MEMORANDUM AND ORDER
WEXLER, District Judge.
This is an appeal by the debtor in a bankruptcy proceeding from an order of the United States Bankruptcy Court for the Eastern District of New York dated January 18, 1984, which denied debtor-plaintiff's motion for an order avoiding the fixing of certain liens upon the debtor-plaintiff's residence.
Debtor-plaintiff owns certain real property valued at $65,000, which is subject to a first mortgage in the amount of $29,000, and a second mortgage in the amount of $45,000. Debtor-plaintiff therefore has no equity in the property. The property is debtor-plaintiff's residence. Debtor-plaintiff initiated adversary proceedings in the Bankruptcy Court to avoid the fixing of liens on the property in favor of defendants State Tax Commission and Charmer Industries, which hold unsatisfied money judgments against debtor-plaintiff docketed subsequent to the creation of the mortgages.
Under 11 U.S.C. Section 522(f):
Under 11 U.S.C. Section 522(b)(2)(A), an individual debtor may exempt from property of the estate any property that is exempt under State law applicable on the date of the filing of the bankruptcy petition at the place in which the debtor's domicile has been located for the 180 days preceding the filing of the petition.
Under N.Y.C.P.L.R. Section 5206(d):
Under N.Y.C.P.L.R. Section 5203(a):
Debtor-plaintiff contends that the unsatisfied money judgments held by the defendants give rise to liens upon the residence which may be avoided pursuant to 11 U.S.C. Section 522(f)(1).
The first issue is whether debtor-plaintiff has an "interest" in the residence within the meaning of 11 U.S.C. Section 522(f). We hold that he does. It is not necessary for a debtor to have equity in property in order to have an "interest" in such property within the meaning of 11 U.S.C. Section 522(f). Indeed, the aim of 11 U.S.C. Section 522(f), at least in part, is to enable a debtor to create equity which otherwise would not exist, by avoiding certain liens. Re Augustine, 7 B.R. 565 (BC WD Pa 1980); Re Boozer, 4 B.R. 524 (BC ND Ga 1980); Re Hill, 4 B.R. 310 (BC ND Ohio 1980); Re Curry, 5 B.R. 282 (BC ND Ohio 1980); aff'd on other grounds, 11 B.R. 716 (ND Ohio); Re Dubrock, 5 B.R. 353 (BC WD Ky 1980); Re Farris, 8 B.R. 186 (BC ED Tenn 1981); Re Lamping, 8 B.R. 709 (BC ED Wis 1981); Re Van Gorkom, 4 B.R. 689 (BC SD 1980); Re Kursh, 9 B.R. 801 (BC WD Mo 1981); Re Lovett, 11 B.R. 123 (WD Mo 1981); Augustine v. U.S., 5 C.B.C.2d 542 (WD Pa 1982). See generally 55 A.L.R.Fed. 353, 369-370. But see Re Miller, 8 B.R. 43 (BC WD Mo 1981). Further, even where (as here) the debtor would have no current equity in the property in the absence of the liens sought to be avoided (due to the existence of other, unavoidable liens), the debtor still has an "interest" in the property in the form of his right to possess the property and to build up his equity in the future. Re Chesanow, 25 B.R. 228 (BC Conn 1982).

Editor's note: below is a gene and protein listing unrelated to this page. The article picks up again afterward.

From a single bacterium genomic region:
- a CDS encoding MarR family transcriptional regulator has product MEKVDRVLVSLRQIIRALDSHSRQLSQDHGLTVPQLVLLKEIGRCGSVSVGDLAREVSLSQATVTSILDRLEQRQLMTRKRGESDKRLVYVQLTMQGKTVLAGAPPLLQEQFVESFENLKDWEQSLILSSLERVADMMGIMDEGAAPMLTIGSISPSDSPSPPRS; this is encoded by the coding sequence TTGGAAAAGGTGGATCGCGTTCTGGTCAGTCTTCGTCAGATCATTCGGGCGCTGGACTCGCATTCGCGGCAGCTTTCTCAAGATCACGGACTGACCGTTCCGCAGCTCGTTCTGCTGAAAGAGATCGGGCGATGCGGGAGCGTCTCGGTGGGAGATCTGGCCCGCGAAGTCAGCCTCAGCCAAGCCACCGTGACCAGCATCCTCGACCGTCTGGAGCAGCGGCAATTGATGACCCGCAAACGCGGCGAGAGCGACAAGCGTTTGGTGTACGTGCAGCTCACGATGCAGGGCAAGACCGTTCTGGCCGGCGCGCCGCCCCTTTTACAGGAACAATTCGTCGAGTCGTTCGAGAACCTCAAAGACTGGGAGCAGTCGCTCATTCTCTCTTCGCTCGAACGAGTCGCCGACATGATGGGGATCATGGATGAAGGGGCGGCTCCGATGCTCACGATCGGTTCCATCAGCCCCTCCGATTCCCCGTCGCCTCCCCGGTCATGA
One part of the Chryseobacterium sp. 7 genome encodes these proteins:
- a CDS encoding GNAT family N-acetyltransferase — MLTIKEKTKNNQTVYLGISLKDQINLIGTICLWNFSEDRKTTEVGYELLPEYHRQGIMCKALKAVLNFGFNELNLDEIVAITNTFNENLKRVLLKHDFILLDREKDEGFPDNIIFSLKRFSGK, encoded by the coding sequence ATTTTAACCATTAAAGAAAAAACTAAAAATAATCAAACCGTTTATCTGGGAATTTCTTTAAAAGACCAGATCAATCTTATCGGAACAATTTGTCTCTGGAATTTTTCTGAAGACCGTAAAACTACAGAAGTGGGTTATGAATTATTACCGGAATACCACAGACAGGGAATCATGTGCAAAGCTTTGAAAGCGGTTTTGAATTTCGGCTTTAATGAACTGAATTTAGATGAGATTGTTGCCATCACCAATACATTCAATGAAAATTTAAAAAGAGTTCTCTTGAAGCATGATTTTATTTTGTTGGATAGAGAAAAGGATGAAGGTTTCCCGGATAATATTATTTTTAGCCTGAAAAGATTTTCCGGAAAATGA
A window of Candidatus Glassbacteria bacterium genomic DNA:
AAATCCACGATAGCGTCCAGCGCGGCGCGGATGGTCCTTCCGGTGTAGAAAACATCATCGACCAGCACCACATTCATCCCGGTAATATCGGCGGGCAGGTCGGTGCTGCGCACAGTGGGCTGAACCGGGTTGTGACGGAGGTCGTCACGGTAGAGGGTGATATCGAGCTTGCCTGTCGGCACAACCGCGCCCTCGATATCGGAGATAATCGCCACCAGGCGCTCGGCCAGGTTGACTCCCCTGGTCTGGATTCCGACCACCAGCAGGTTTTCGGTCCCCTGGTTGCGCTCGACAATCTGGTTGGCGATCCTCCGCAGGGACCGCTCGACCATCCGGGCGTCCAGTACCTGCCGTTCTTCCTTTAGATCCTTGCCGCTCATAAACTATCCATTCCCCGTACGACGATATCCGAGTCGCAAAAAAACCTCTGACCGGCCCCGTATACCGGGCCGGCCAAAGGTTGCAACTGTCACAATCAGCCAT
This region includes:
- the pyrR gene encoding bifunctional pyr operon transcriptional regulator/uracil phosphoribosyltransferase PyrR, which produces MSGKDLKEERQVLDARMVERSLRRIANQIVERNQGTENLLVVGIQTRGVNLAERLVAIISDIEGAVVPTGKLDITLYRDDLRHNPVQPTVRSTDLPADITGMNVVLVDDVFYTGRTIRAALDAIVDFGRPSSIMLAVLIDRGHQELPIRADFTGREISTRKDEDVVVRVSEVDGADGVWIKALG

The second issue is whether defendants hold "liens" on debtor-plaintiff's interest in the residence within the meaning of 11 U.S.C. Section 522(f). We hold that they do. Although the defendants currently cannot enforce their money judgments against the residence, since debtor's equity therein is less than $10,000 (and is in fact zero), N.Y.C.P.L.R. Section 5206(a), the possibility remains that in future debtor's equity in the residence will exceed $10,000, in which case defendants could enforce their money judgments against the residence to the extent of the excess of debtor's equity over $10,000, N.Y.C.P.L.R. 5206(d). Each defendant's potential right to interfere with debtor's future right of possession and right to build up equity, is sufficient to constitute a "lien" on debtor's interest in the residence within the meaning of 11 U.S.C. Section 522(f). Re Chesanow, 25 B.R. 228 (BC Conn 1982).
The third issue is whether defendants' liens "impair an exemption to which the debtor would have been entitled" within the meaning of 11 U.S.C. Section 522(f). We hold that they do not. The liens simply give defendants the right to enforce their money judgments against the residence to the extent of the excess of debtor's equity therein over $10,000, provided that debtor's equity therein is built up to exceed $10,000. N.Y.C.P.L.R. Section 5206. Regardless of whether these liens existed, the residence would be "exempt" pursuant to N.Y.C.P.L.R. 5206 (and hence "exempt" pursuant to 11 U.S.C. Section 522(b)(2)(A), and hence "exempt" within the meaning of 11 U.S.C. Section 522(f)) only in the sense that a money judgment may not be enforced against the residence unless debtor's equity
The Clerk shall enter judgment in favor of defendants-appellees and against debtor-plaintiff-appellant, affirming the order of the Bankruptcy Court appealed from, and denying debtor-plaintiff-appellant's motion to avoid the fixing of certain liens.